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  • markcskilling

The Chimpanzee ... Our Closest Non-Human Relative Could Really Use Our Help

Updated: Feb 18, 2023


Chimpanzees are great apes found across central and West Africa. Along with bonobos, they are our closest living relatives, sharing 98.7 percent of our genetic blueprint. Some fun facts are that they grow to 4 to 5 feet in height and can weigh 70 to 130 pounds. The have a typical natural lifespan of 45 years. Chimpanzees are highly social. They live in communities of several dozen animals, led by an alpha male and his coalition of male allies. Research has shown that male and female chimps have individual personalities. Grooming is an important part of their social life, helping chimpanzees bond as they remove ticks and dirt from one another’s bodies.

Kibale National Park contains the largest population of chimpanzees in Uganda and one of the largest in Africa, making it one of the few remaining strongholds for chimpanzees in the wild. The main threats to chimpanzees in Kibale and elsewhere is poaching, which has increased in frequency alongside growth in local human populations. Habitat loss, pet trade, hunting for bushmeat and human disease have all played a role in Chimpanzee decline resulting in its status as an endangered species. There is also the problem in Kibale National Park that the Chimpanzees get caught in snares set by poachers to catch other wildlife so often that it is estimated that fully one-third of the chimpanzees within the park have snare-related injuries, some fatal.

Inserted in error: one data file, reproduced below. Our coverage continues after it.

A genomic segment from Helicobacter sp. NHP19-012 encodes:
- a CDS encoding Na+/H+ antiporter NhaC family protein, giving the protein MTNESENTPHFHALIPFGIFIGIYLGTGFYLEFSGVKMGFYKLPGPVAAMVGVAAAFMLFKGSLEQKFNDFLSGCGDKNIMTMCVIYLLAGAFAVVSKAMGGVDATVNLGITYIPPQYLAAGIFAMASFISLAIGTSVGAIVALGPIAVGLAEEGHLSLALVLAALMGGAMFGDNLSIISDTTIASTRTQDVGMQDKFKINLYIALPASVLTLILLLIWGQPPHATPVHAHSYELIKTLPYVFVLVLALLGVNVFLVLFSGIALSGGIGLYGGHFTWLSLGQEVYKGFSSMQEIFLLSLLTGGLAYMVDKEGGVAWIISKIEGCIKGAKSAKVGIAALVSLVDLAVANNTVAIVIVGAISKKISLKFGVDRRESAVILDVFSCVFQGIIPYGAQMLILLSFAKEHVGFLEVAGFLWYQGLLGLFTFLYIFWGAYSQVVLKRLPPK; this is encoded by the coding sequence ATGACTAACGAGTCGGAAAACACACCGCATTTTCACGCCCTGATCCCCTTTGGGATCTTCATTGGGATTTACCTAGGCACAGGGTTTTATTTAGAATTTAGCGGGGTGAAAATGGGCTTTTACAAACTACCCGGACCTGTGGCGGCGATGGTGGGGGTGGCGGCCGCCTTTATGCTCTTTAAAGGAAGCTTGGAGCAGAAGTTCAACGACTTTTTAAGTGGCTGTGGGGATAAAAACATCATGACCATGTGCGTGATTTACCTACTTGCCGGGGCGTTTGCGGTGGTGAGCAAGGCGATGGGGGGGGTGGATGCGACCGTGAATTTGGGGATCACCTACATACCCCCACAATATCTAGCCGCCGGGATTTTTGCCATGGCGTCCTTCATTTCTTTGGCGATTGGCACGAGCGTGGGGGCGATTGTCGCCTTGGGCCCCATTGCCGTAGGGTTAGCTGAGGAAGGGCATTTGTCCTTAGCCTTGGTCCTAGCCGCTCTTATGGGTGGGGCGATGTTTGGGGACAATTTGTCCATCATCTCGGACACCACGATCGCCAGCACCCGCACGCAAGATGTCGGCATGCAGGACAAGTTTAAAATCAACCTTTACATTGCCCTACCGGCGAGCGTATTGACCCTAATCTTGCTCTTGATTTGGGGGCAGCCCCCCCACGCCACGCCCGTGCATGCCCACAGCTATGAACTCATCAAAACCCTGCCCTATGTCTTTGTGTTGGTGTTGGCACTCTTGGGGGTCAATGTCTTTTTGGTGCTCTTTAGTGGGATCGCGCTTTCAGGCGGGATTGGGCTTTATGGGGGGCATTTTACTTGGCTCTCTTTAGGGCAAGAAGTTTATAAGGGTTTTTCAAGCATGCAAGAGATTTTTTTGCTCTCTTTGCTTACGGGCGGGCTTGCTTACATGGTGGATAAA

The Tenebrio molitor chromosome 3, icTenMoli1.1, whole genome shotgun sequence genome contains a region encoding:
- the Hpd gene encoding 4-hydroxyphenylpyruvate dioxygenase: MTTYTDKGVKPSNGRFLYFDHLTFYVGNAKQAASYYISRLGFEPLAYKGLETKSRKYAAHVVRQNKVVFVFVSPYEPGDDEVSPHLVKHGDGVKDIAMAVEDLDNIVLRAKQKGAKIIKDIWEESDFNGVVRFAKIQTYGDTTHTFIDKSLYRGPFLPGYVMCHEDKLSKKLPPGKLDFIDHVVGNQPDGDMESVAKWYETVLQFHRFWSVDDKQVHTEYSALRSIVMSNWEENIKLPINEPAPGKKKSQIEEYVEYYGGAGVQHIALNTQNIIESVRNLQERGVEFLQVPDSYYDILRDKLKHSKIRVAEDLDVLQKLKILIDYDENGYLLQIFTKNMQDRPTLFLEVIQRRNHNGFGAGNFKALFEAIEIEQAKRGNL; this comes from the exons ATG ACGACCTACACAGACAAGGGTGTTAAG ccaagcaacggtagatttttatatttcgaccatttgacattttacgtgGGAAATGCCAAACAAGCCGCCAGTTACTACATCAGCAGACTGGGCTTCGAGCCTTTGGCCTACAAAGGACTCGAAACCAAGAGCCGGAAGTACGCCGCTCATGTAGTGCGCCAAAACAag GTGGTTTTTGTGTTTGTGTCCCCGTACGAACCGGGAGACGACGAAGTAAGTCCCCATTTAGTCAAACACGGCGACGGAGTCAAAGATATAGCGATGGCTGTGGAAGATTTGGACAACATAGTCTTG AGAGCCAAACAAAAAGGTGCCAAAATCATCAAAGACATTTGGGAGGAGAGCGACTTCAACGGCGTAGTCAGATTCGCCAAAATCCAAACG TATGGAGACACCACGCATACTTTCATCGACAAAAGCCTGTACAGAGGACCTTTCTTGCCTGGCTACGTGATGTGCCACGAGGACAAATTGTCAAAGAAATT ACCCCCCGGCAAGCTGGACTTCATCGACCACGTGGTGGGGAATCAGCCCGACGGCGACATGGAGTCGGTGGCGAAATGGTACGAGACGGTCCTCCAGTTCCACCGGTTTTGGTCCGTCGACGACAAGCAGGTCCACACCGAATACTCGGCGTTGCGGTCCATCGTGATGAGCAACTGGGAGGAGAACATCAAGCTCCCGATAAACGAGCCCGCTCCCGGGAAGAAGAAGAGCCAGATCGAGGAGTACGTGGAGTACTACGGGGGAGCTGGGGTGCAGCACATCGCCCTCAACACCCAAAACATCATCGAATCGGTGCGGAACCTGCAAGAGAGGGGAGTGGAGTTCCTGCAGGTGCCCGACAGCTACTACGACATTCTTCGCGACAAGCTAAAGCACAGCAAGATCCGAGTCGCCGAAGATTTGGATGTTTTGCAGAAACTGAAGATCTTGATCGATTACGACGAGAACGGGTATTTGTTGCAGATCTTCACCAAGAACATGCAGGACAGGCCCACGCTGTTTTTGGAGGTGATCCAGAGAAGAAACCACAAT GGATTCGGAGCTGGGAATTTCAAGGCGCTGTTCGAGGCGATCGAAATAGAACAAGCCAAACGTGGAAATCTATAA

Organizations that promote Chimpanzee conservation include: The World Wildlife Foundation (WWF); Project Chimps; Chimphaven; Wildlife Conservation Society (WCS); and African Wildlife Foundation (AWF).





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